If you have to choose between quality and quantity, always choose “both.” The idea that you should have one or the other … or, indeed, that you should choose one over the other … is bad policy all the way around. You need both. Your clients and your audience deserve both. If you’re not integrating qualitative research and analysis into your public relations campaigns, you are shortchanging yourself and your clients.
So, what is qualitative analysis, and how is it different from quantitative analysis?
First, we need to address exactly what it is not. Sometimes, PR reps will try to fly by assumption or guesstimates, rather than doing the hard but necessary work of analytics. There’s really no such thing as an “educated guess” in today’s big data world. You really can know. And, when you don’t know, but you pretend to, we have a cliché for that: “pulling numbers out of your … hat.”
For the most part, quantitative analysis is simple, easy and concrete. It’s lines on a spreadsheet, trends, percentages, profit or loss, ROI. When you finish a campaign and you can see, in real numbers and in real time, the amount spent versus the profit, attention or media gained, this is quantitative analysis.
Qualitative analysis measures a campaign, a message or any other metric or factor by its quality, rather than its quantity. It’s more about how we go about describing those factors or metrics … without using numbers. It’s also about measuring influence and likelihood, the study of motivation, preferences, choices and whims. Of biases and hopes and desires. You can’t always put a number on “want to,” but you sure can sell to it. And the better you understand it, the more you will sell.
If you are looking for quantitative data, you may want to conduct a specific survey, collect and measure massive data sets, employ tracking software to measure ROI or compare data sets taken at different times and in different situations, but involving at least one constant.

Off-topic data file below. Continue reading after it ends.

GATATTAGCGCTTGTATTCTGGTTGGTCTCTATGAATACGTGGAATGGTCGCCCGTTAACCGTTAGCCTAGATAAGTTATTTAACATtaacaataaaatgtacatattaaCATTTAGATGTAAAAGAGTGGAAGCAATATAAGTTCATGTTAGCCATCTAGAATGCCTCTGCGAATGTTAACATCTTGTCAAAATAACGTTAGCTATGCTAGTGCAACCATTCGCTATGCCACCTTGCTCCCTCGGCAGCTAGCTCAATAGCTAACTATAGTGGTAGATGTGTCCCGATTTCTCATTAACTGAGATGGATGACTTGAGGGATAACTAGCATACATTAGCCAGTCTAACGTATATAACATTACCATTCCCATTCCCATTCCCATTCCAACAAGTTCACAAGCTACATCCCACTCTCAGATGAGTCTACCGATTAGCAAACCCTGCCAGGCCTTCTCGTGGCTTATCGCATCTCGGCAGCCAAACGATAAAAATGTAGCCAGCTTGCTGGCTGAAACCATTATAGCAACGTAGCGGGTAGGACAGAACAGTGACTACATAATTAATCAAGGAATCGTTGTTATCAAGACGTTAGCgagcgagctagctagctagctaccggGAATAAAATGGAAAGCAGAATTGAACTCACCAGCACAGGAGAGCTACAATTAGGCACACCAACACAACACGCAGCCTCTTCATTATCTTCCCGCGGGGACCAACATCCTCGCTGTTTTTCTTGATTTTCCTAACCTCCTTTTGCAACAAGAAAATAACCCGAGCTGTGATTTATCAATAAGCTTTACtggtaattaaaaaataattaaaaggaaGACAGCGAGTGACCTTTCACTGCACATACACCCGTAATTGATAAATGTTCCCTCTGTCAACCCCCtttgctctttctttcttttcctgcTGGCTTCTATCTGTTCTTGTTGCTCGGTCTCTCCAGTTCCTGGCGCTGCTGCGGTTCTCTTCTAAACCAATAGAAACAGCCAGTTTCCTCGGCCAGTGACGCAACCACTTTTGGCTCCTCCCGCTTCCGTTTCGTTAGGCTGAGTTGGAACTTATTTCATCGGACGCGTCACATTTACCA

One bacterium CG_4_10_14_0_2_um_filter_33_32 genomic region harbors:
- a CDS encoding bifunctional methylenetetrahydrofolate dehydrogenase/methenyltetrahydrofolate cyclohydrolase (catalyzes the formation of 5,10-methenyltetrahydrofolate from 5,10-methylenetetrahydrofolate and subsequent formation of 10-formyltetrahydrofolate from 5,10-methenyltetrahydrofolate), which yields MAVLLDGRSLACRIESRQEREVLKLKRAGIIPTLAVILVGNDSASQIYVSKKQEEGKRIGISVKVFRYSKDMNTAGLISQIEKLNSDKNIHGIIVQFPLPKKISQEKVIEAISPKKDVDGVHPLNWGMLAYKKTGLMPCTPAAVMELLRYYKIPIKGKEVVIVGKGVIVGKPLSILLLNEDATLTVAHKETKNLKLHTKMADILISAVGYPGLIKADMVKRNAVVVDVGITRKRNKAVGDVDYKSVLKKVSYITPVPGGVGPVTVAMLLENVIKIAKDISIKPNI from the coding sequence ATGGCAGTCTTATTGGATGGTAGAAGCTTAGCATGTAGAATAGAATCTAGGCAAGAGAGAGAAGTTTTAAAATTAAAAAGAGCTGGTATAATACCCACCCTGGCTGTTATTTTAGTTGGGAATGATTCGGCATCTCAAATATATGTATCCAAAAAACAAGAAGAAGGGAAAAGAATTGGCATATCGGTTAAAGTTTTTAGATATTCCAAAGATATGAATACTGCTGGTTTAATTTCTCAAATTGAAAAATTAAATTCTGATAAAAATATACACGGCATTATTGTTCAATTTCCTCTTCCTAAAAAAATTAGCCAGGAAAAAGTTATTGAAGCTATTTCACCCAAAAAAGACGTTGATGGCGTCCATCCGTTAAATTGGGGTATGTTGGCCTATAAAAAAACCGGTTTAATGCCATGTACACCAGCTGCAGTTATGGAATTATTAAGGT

For qualitative data, consider a focus group, a series of case studies, random interviews and essay-style surveys or questionnaires that allow participants to extrapolate on the standard answers.
Another way to think of it: quantitative data records and measures investment. Qualitative data records and measures experience. You may not be able to put a specific dollar figure on the worth of a good first date, a trip to the theater, walk in the park or a week in the Bahamas, but you know how much you are willing to spend on each of these. And, after the fact, you can be certain to feel you got a bargain or you got ripped off. In every case, that assessment requires both quantitative and qualitative measures.
In public relations, measuring the value of experience and the power of messaging to influence may not always involve specific numbers that you can easily place on a graph or a balance sheet. But that doesn’t mean those factors are not important. Sometimes, they are among the most important ways to delineate a win and a missed opportunity.
Ronn Torossian is the founder and CEO of 5WPR and one of the most well-respected Public Relations professionals in the United States.